Masks, preferably ones that fit snugly and have three layers, are mandatory in indoor public settings in Ontario and Quebec.

OPH says residents should wear masks outside their homes whenever possible.

Anyone with COVID-19 symptoms should self-isolate, as should those who've been ordered to do so by their public health unit. The length varies in Quebec and Ontario.

Health Canada recommends older adults and people with underlying medical conditions and/or weakened immune systems get help with errands.

People have to show proof of a recent negative COVID-19 test to enter Canada by land without a fine and have to pay for their stay in a quarantine hotel if entering by air. Ontario wants stronger land border rules.

Direct flights from India and Pakistan are banned until late May.

Vaccines

Four COVID-19 vaccines have been deemed safe and approved in Canada, although Health Canada has paused the distribution of the first shipment of Johnson & Johnson's one-shot vaccine due to quality-control questions.

Canada's task force said first doses offer such strong protection that people can wait up to four months to get a second.

More than 760,000 doses have been given out in the Ottawa-Gatineau region since mid-December, including about 350,000 doses to Ottawa residents and about 145,000 in western Quebec.

People wait inside a Loblaws grocery store in Ottawa for their vaccine on April 26, 2021. Starting Monday at 8 a.m., those 18 and older living in the province's hot spots will be able to book vaccine appointments.
People wait inside a Loblaws grocery store in Ottawa for their vaccine on April 26, 2021. Starting Monday at 8 a.m., those 18 and older living in the province's hot spots will be able to book vaccine appointments.(Justin Tang/Canadian Press)

Eastern Ontario

Ontario is vaccinating people age 55 and older at their clinics. People can book appointments online or over the phone at 1-833-943-3900.

The province has opened up appointments for people age 45 and up in Ottawa's K1T, K1V and K2V "hot spot" postal codes.

Separately, some Ottawans in priority neighbourhoods age 50 and up and Indigenous people above age 16 can check their eligibility online and make an appointment through the city for a pop-up clinic.

People who are 40 or will be this year can contact participating pharmacies for a vaccine appointment. Pharmacies can offer walk-in vaccines if they wish.

Ontario has a staggered rollout plan to expand its vaccination campaign week-by-week, allowing everyone over age 18 to make an appointment starting the week of May 24.

The next expansion will come this week to include all people age 50 to 54, people as young as age 18 in hot spots, all people with "high-risk" health conditions and more people who can't work from home, including education workers.

Local health units have some flexibility in the larger framework, so check their websites for details.

Western Quebec

Quebec's vaccination plan covers people age 45 and older in the Outaouais, along with essential workers and people with chronic illnesses and disabilities, including pregnancy.

It's also doing a staggered expansion, reaching down to people age 18 and above as of May 14. Its next local expansion will be to people age 40 to 44 on May 5.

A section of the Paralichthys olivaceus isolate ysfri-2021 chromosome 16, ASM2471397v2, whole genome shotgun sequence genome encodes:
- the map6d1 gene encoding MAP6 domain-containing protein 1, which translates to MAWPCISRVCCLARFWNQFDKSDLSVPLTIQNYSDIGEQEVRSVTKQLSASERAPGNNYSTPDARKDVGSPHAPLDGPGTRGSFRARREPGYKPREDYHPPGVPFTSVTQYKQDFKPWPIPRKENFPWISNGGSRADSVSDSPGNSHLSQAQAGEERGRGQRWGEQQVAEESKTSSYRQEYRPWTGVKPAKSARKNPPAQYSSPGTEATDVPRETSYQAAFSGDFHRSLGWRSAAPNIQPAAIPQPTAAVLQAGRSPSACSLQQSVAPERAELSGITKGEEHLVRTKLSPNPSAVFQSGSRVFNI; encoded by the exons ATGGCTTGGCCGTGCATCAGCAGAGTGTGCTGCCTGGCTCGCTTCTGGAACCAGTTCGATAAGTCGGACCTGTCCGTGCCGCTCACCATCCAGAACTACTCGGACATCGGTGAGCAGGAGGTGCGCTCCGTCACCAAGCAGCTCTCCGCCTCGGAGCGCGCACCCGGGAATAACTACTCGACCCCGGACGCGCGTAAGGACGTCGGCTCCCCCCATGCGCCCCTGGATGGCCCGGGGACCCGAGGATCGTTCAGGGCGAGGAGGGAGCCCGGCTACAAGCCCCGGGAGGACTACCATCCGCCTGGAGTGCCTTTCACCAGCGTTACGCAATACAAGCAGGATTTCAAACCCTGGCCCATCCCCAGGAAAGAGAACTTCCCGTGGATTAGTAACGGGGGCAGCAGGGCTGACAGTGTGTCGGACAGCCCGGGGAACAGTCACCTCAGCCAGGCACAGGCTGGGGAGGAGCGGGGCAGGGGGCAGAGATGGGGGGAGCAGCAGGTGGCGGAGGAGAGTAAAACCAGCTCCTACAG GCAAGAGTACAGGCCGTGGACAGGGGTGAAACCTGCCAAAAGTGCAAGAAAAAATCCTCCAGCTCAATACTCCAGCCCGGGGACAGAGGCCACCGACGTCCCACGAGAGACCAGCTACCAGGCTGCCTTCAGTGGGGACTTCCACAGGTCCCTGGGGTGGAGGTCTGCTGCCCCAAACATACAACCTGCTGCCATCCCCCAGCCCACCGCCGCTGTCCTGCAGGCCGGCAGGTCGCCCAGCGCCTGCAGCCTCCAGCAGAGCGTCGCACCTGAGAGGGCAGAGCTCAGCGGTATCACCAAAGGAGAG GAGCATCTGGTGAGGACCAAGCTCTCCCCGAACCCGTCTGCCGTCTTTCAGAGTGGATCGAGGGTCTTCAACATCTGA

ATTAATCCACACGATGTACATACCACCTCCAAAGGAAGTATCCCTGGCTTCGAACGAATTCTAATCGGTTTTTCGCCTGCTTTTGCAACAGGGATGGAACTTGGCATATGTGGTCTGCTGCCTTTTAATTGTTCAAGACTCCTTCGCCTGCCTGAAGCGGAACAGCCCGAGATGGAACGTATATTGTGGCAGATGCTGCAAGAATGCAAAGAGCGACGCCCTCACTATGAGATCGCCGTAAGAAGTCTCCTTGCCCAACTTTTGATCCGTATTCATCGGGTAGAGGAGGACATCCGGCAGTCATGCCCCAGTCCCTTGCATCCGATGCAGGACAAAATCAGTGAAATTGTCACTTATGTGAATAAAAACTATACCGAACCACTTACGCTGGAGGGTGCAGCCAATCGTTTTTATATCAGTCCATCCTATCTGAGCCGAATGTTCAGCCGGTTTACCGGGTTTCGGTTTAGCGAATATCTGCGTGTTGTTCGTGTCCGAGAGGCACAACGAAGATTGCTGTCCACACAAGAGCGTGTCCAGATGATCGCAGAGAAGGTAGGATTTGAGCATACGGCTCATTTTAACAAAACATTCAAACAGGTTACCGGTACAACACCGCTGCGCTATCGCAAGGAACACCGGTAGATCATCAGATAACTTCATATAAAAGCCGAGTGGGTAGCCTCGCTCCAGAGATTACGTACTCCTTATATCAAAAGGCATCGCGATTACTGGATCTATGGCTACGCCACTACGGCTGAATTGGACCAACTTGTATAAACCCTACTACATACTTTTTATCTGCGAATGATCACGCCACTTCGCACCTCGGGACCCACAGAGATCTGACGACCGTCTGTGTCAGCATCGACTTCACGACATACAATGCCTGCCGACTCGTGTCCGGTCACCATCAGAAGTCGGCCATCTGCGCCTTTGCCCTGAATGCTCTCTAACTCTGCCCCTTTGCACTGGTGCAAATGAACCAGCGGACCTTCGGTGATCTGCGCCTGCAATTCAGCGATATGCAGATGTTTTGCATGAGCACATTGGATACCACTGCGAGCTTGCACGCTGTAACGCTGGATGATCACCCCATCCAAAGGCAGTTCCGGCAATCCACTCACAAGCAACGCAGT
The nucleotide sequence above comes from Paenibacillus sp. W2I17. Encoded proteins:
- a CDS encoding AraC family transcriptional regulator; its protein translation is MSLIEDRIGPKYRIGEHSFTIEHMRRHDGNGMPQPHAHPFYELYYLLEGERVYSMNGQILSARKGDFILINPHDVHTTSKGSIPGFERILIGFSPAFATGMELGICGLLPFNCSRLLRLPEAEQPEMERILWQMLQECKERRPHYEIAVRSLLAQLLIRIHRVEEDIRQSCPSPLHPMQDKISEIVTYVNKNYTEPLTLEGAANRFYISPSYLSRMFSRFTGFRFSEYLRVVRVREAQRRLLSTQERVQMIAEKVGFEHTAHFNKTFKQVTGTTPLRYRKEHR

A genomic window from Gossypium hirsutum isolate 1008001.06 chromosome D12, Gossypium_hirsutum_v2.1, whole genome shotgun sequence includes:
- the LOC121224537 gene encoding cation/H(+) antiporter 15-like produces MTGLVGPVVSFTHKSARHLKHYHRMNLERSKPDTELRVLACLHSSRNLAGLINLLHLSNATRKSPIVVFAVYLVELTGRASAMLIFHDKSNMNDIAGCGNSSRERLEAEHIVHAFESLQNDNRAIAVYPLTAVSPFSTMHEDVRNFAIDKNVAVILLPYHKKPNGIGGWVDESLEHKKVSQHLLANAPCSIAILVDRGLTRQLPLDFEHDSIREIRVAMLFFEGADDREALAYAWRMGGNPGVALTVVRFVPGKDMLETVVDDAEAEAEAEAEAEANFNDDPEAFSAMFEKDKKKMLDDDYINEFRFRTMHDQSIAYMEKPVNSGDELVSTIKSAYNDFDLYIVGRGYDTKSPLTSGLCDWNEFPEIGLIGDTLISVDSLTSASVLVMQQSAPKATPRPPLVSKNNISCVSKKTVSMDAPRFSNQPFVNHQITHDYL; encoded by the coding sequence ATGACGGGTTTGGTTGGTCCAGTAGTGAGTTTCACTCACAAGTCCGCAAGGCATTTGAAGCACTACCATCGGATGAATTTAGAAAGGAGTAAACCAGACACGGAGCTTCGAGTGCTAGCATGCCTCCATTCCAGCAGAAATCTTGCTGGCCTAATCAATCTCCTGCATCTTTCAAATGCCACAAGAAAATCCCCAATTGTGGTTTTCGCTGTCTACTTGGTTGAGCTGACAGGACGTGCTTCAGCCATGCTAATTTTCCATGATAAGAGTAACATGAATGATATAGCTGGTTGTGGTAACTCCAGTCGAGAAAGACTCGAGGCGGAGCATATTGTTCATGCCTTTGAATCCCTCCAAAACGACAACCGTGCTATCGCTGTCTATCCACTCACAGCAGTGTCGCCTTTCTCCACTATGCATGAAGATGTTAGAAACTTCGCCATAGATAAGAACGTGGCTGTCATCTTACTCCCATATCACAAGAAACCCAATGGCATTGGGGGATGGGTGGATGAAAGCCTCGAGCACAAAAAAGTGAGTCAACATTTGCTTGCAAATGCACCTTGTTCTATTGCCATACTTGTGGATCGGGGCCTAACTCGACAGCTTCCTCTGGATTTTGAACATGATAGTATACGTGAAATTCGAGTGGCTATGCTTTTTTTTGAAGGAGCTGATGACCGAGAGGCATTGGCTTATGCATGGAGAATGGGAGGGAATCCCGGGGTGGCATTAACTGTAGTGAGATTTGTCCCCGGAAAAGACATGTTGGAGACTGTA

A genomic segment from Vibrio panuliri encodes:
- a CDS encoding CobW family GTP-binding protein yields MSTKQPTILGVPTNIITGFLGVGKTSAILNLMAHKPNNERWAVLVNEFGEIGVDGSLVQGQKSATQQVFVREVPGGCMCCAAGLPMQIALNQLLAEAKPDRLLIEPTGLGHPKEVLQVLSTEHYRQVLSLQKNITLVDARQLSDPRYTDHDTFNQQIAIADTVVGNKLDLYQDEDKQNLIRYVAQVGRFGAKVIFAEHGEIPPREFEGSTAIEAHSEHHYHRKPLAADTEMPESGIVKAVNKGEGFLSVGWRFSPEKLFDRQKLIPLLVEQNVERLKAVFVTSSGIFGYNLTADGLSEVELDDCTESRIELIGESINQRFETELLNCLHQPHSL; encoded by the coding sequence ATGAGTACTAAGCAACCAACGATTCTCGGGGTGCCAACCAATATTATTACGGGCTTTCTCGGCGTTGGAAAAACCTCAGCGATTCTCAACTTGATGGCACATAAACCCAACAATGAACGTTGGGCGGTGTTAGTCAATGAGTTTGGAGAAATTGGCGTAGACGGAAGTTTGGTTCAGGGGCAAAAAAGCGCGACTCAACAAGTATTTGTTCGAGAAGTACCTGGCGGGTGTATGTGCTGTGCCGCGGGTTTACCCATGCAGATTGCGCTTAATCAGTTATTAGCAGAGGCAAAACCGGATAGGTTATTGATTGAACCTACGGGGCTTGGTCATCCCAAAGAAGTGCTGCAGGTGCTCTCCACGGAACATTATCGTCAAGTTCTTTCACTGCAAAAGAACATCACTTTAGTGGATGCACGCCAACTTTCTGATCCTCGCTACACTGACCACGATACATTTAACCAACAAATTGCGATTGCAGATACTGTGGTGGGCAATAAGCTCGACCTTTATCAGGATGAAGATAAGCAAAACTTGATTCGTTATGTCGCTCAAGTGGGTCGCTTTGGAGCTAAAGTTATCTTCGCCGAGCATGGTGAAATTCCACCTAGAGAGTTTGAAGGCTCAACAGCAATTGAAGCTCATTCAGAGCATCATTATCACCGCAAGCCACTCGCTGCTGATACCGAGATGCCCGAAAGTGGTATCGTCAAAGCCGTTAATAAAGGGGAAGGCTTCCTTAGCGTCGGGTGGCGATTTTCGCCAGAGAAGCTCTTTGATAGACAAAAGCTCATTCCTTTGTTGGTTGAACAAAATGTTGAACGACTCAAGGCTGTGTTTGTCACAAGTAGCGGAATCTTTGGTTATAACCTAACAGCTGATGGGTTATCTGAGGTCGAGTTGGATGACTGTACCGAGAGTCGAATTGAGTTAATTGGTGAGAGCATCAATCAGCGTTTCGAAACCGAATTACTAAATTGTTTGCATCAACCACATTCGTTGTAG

Officials expect everyone who wants a shot to be able to get one by by Fête nationale on June 24.

People who qualify can make an appointment online or over the phone. Pharmacists there have started giving shots with appointments through the province.

Symptoms and testing

COVID-19 can range from a cold-like illness to a severe lung infection, with common symptoms including fever, a cough, vomiting and loss of taste or smell. Children tend to have an upset stomach and/or a rash.

If you have severe symptoms, call 911.

Mental health can also be affected by the pandemic, and resources are available to help.

In eastern Ontario:

Anyone seeking a test should book an appointment. Check with your health unit for clinic locations and hours; Ottawa is making some changes as demand slightly eases.

Ontario recommends only getting tested if you have symptoms, if you've been told to by your health unit or the province, or if you fit certain other criteria.

People without symptoms but who are part of the province's targeted testing strategy can make an appointment at select pharmacies.

Travellers who need a test have very few local options to pay for one.

In western Quebec:

Tests are strongly recommended for people with symptoms, their contacts and people who have been told to get tested.

Outaouais residents can make an appointment and check wait times online.

Call 1-877-644-4545 with questions, including if walk-in testing is available nearby.

First Nations, Inuit and Métis:

First Nations, Inuit and Métis people, or someone travelling to work in a remote Indigenous community, are eligible for a test in Ontario.

Akwesasne has a COVID-19 test site by appointment only and a curfew of 11 p.m. to 5 a.m.

Anyone returning to the community on the Canadian side of the international border who's been farther than 160 kilometres away — or visited Montreal — for non-essential reasons is asked to self-isolate for 14 days.

People in Pikwakanagan can book a COVID-19 test by calling 613-625-1175. Anyone in Tyendinaga who's interested in a test can call 613-967-3603 and in Kitigan Zibi, 819-449-5593.

Tyendinaga's council is asking people not to travel there to camp or fish.

Inuit in Ottawa can call the Akausivik Inuit Family Health Team at 613-740-0999 for service, including testing and vaccines, in Inuktitut or English on weekdays.

For more information